A new portable outboard is proof that Mercury Marine has not focused all of its engineering efforts on ever-larger, more powerful motors. This is good news for freshwater anglers, tender owners, sailors and others in the market for an outboard that's modest in size but loaded with new technology and convenience.
Mercury 25/30 EFI FourStroke
Electronic fuel injection is a standard feature on the new Mercury (www.mercurymarine.com) 25/30 EFI FourStroke models, even those with manual (rope) starting. No other manufacturer offers EFI at this horsepower rating. These outboards share a new 526cc three-cylinder powerhead which replaces the 747cc powerhead that powered the previous and now discontinued 25 BigFoot and 30/30EFI FourStroke models.
The smaller powerhead makes these new motors more compact and significantly lighter than the models they replace. Dry weight for the lightest examples of the new 25/30 FourStroke is just 163 pounds, compared to 204 pounds for the old 30 FourStroke. For comparison, the Suzuki DF30 weighs 209 pounds. For further comparison, the old two-stroke Mercury Classic 25, discontinued after 2005, weighed just 114 pounds. That's what I call portable.
But unless I had to really carry it on my back, I'd never trade a quiet, clean-running four-stroke for that old-school two-stroke. Especially now that EFI is available on these motors. The precise fuel delivery of EFI not only helps lower emissions, it also produces quick, easy starting and much better fuel economy, probably 30 to 40 percent better than a two-stroke. What's great about the new EFI system on these motors is that it does not require a battery. There are two separate and independent charging systems under the flywheel. One side creates juice to actually run the motor, powering the computer, the electric fuel pump, the fuel injectors and sensors on the motor. The other side simply charges the battery on electric-start models. When the starter rope is pulled, a charge is stored in a capacitor until there is enough energy available to power the ignition. When the motor's cold, this generally takes two pulls on the rope, and the motor will start instantly on the third tug.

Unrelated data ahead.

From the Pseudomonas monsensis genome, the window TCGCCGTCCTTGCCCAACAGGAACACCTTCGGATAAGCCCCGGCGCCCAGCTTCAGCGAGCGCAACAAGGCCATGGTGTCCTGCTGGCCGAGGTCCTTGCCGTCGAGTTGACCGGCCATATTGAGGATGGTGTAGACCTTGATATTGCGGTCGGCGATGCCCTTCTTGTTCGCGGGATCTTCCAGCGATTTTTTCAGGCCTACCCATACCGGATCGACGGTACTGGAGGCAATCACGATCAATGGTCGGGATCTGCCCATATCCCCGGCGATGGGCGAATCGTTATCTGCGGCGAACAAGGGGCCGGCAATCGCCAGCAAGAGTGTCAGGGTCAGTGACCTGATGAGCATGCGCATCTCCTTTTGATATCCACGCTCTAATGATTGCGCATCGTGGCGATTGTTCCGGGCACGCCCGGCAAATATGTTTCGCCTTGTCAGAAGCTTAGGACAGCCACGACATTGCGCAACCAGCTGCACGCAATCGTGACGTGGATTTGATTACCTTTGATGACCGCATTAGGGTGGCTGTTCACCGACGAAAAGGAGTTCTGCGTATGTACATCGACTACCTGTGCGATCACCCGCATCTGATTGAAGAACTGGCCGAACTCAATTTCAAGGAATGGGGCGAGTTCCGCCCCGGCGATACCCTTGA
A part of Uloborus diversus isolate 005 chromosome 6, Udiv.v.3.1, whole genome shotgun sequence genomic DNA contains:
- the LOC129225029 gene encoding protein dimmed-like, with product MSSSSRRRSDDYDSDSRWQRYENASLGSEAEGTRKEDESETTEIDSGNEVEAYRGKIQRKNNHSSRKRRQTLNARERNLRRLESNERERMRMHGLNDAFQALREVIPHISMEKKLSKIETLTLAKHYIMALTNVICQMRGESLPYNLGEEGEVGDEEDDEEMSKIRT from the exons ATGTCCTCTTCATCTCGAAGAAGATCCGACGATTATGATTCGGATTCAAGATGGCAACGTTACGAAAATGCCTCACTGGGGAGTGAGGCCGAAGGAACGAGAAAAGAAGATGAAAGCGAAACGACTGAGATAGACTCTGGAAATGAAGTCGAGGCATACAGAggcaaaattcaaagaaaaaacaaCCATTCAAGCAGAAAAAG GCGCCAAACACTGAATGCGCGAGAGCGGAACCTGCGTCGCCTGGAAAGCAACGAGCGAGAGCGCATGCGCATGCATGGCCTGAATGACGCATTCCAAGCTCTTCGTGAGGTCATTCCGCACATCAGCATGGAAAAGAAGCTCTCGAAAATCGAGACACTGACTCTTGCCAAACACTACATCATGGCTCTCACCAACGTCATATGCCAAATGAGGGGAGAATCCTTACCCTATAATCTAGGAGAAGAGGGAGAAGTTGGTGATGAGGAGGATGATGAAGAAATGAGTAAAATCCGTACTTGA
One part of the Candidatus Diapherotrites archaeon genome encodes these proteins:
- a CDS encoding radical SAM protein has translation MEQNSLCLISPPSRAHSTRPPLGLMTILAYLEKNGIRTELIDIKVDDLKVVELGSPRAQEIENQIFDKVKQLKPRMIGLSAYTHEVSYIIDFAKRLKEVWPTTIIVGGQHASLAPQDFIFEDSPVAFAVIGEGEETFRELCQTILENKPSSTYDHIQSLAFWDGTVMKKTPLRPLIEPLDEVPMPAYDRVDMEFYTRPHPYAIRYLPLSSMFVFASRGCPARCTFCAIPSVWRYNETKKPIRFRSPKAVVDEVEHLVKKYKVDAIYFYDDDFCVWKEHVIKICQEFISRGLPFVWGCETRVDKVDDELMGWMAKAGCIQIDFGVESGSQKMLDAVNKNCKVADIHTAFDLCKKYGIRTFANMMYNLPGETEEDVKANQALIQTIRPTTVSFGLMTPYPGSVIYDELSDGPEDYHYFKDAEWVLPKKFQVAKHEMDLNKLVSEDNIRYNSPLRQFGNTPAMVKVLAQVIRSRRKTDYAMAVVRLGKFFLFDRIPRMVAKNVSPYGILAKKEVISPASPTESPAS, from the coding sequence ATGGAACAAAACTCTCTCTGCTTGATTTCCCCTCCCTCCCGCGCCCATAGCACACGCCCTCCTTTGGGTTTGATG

Of course, there's no choke to fumble with, and you'll never flood this motor. If the motor was recently shut down, it will usually start on the first or second pull. A new tuned induction design muffles intake noise so well that at trolling speeds the motor is almost silent.
All models of the Merc 25/30 FourStroke will come equipped with the manual starter, so if the battery goes dead, it's possible to start an electric-start model with the rope and motor home, even if the battery is disabled for some reason. Automatic decompression means pulling the rope is a two-finger proposition, too, which makes these motors a good choice for a kid's first skiff, or for anyone who's had trouble yanking the rope in the past.
Other features include a powerful 15-amp alternator and the same shift-in-handle control feature introduced years ago on smaller Merc portables — instead of moving a lever to shift to gears, you simply twist the throttle grip back past neutral. New cowl styling makes these motors look like baby Verados. All models are available with 15- or 20-inch shafts. You choose between tiller and remote control, gas-assist or power trim. You can also get the 25 EFI FourStroke with a jet drive. Pricing starts at $3,360 and includes a three-year warranty and a 6.6-gallon portable fuel tank.
- Displayed here in standard lower unit/propeller dress, the Mercury 25/30 EFI FourStroke features a new tuned induction design that muffles intake noise.
Editor's Note: Charles Plueddeman is the editor at large for Boating, the nation's largest boating magazine.